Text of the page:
02/29/2016, 14.31
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Missionaries of Charity in Vietnam: the spirit of Mother Teresa with the poor

by Nguyen Hung

The Jubilee of the Volunteers of Mercy will be celebrated on 4 September, the anniversary of the Albanian Blessed’s death and perhaps of her canonisation. The Missionaries of Charity of Christ in Vietnam were founded in 1975, but in 1995, the Communists drove them from the country. After returning ten years ago, they now work with orphans, the poor, prostitutes and people living with AIDS.

Ho Chi Minh City (AsiaNews) – Reliving the spirit of Mother Teresa, "we are proud to be Missionaries of Charity of Christ. We are part of the religious family of the Vietnamese Church, and we serve the poor and the less fortunate through public vows of charity, poverty and obedience, dedicating ourselves wholeheartedly to the service of our brothers and sisters,” the Sisters told AsiaNews.

The Order of the Missionaries of Charity of Christ was born from Mother Teresa’s charisma. They will celebrate the Jubilee of the Volunteers of Mercy on 4 September, anniversary of their foundress’ death, and the probable date of her canonisation.

The Missionaries of Charity of Christ were set up in Vietnam after the government banned the Sisters of Mother Teresa. Later, they became the local branch of the international institute.

The bond between Mother Teresa and Vietnam was established in July 1973, when the then Archbishop of Saigon, Mgr. Paul Nguyen Van Binh, invited the nun to send seven Indian seminarians to help and serve local poor.

On 30 April 1975, when Saigon (later renamed Ho Chi Minh City) fell to Communist forces, men and women religious were forced to flee to Hong Kong, but the archbishop organised a group of local nuns to follow Mother Teresa’s spirituality, the ‘Missionaries of Charity of Christ’.

Between 1991 and 1995, Mother Teresa, who is an ethnic Albanian, went to Vietnam five times. The first time she met with government officials; the second time with the archbishop of Ho Chi Minh City, where she spent a week meeting and advising her Vietnamese sisters about their work with the poor and the less fortunate.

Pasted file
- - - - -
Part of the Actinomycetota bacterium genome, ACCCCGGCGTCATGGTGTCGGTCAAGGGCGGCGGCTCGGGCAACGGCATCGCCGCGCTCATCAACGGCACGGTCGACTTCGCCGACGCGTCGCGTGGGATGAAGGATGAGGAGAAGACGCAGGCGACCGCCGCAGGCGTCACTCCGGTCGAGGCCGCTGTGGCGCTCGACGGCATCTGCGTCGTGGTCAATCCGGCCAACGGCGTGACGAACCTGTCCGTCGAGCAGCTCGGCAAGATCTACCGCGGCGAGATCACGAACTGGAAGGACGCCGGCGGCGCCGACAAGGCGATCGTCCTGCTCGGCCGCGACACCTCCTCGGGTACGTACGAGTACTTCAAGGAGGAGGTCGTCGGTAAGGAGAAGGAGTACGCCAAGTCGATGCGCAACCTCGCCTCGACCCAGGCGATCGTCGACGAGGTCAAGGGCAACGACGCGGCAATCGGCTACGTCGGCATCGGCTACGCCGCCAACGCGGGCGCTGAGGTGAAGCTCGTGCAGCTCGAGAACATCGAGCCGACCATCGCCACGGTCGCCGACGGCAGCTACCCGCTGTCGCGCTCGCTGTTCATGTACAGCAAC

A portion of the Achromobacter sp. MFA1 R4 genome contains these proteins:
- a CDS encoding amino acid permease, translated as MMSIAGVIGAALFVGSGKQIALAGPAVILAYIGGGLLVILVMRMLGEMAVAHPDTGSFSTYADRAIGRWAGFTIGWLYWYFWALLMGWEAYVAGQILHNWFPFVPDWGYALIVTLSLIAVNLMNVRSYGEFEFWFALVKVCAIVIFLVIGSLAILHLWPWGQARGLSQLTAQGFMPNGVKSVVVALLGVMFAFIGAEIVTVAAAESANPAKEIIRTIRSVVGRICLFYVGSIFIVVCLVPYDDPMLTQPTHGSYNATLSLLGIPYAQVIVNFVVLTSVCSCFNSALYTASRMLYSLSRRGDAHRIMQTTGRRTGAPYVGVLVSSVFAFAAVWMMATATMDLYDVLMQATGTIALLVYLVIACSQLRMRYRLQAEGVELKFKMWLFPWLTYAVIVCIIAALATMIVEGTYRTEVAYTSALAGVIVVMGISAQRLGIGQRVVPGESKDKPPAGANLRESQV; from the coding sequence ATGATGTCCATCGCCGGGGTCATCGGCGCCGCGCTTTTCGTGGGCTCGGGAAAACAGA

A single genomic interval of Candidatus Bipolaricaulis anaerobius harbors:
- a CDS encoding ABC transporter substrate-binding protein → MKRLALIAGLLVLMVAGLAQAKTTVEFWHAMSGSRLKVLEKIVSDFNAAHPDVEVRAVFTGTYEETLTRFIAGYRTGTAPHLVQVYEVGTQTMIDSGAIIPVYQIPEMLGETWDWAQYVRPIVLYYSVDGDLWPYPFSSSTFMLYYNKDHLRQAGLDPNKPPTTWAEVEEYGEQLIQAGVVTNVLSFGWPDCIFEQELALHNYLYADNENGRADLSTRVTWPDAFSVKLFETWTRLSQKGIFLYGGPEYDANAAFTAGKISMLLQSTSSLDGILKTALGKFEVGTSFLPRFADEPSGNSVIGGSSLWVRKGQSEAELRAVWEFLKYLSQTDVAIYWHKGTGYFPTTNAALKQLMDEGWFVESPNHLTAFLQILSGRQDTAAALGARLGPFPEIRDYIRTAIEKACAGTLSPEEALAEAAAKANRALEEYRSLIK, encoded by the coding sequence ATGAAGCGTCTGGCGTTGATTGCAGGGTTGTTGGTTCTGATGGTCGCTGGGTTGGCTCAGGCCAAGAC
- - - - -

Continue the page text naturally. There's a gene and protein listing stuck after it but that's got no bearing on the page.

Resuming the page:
During the third visit, in 1994, Mother Teresa worked together with the eight nuns who ran the orphanage at 38 Tu Xuong Street in Ho Chi Minh City, which welcomes thousands of abandoned children from different provinces of the country.

During her last visit, in December 1995, the Communist Party told her that all the sisters of the congregation had to leave by 23 December.

"We will accept God’s will and shall learn from it what God wants from us,” some of sisters said quoting Mother Teresa. “The world is full of bombs, which cannot bring peace and happiness to people. Only God’s love and mercy can. Smile, smile at least five times a day to the people who do not want to do it. Do it for peace!"

In June 2006, a delegation that included Sister Nirmala (Mother Teresa’s successor), Sister Lysa (deputy general superior) and Sister Leon (in charge of Asian congregations) came to see the work performed by the Missionaries of Charity of Christ and expressed their approval for the latter’s merger with the Missionaries of Charity International, whilst keeping their original name.

On 28 February 2008, the Holy See gave its approval for the permanent constitution of the Missionaries of Charity of Christ in Vietnam.

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11/03/2016 17:00
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